5. Bill_Bright

    Bill_Bright Registered Member

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    With 95? I think you are off by a few years and couple versions of Windows. Broadband did not even "start" reaching homes in mass until ~2000 and it was broadband to the home that triggered the biggest growth in Internet to the home. And while Windows 95 supported TCP/IP, networking support was limited to Novel, Banyan Vines, and the like - that is, for local networking. Most users did not even have personal email accounts, or access to the Internet - except through work.

    The "Internet" back in 95 was barely a toddler. Dial-up was still the primary means most users used to access the Internet. In fact, broadband did not surpass dial up until 2002!

    By far, people back then where buying computers so they could do word processing - phenomenal software that allowed users to edit their documents instead of using white-out, typewriters and mimeographs.

    XP - based on Windows NT, was the first Windows designed from the ground level for "home" users to access the internet.

    They add Internet because users demand it. But I agree they charge way too much but that is not unique to this country.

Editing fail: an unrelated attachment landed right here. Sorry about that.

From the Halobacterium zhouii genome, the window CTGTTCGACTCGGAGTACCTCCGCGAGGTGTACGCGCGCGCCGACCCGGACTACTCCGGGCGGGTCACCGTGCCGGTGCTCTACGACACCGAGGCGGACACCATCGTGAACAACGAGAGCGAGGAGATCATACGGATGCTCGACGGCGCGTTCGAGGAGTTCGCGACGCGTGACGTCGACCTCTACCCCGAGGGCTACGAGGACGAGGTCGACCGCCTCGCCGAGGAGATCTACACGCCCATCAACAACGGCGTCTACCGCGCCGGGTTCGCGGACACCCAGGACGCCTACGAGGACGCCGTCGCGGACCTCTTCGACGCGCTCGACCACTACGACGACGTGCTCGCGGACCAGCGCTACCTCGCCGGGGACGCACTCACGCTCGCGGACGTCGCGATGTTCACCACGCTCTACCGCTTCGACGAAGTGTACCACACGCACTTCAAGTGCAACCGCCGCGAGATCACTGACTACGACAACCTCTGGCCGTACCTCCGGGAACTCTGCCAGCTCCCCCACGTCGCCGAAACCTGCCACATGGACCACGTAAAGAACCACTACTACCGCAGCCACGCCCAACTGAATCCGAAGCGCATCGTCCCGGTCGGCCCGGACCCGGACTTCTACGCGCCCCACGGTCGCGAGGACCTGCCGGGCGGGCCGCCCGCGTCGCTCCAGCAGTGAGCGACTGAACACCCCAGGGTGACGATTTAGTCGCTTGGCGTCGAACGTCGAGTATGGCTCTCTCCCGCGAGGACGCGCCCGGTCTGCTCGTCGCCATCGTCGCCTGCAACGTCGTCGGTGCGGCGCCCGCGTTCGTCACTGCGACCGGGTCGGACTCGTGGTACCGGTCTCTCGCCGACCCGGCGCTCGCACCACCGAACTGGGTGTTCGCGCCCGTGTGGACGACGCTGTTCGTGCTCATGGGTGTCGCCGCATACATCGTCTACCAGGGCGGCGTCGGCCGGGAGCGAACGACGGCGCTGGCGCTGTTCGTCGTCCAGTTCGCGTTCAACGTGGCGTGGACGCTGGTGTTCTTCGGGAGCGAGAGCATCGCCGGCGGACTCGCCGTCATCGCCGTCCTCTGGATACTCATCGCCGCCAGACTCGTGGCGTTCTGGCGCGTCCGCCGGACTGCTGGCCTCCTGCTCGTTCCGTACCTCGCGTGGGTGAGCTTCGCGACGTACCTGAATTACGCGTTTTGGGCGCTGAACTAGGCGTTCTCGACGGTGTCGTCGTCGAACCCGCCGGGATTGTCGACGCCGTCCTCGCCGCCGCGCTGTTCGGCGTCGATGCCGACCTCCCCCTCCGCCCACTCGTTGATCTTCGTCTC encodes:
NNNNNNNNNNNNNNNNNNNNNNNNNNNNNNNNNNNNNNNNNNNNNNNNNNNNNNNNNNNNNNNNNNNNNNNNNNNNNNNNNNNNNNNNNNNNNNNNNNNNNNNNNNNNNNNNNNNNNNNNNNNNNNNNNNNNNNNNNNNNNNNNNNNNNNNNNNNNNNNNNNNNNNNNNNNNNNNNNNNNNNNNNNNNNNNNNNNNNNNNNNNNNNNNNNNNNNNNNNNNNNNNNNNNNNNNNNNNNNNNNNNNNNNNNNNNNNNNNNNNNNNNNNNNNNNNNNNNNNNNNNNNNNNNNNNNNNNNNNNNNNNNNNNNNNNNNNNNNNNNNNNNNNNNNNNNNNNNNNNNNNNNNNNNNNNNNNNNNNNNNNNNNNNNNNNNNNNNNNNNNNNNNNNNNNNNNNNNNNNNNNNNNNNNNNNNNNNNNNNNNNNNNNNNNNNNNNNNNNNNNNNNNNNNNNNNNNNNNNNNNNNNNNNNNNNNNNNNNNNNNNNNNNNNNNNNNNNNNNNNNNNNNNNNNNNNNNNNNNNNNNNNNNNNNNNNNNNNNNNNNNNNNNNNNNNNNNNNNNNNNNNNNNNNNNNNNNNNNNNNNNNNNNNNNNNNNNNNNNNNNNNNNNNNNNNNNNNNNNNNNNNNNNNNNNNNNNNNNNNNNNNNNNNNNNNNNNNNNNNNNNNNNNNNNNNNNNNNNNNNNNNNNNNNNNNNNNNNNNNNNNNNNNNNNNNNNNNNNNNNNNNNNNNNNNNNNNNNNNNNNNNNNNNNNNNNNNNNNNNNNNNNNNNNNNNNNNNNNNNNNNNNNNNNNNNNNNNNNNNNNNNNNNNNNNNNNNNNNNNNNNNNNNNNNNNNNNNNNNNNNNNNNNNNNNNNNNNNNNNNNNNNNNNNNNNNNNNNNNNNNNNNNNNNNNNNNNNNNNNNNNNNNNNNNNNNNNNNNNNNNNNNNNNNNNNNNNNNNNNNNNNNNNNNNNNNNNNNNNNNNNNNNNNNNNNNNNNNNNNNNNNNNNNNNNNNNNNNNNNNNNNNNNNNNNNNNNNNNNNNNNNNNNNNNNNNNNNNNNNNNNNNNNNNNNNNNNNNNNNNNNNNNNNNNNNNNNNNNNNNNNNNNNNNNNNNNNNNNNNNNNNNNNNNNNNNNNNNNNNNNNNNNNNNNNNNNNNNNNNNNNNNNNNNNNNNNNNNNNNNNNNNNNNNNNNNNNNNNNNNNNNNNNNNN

6. Noob

    Noob Registered Member

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    Well you can get a voice plan + data here where i live for as low as 20$ monthly. (With taxes like 21$)
     
  7. twl845

    twl845 Registered Member

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    In 1997 I bought my first computer with WIN95. The first thing I did was sign up on AOL so I could get dial up internet. Remember upgrades that took half a day to download, and half way through you'd lose your connection and it would take a half hour to dial up your AOL again to resume the upgrade? All this with 15mb of RAM. :argh:
     
  8. Noob

    Noob Registered Member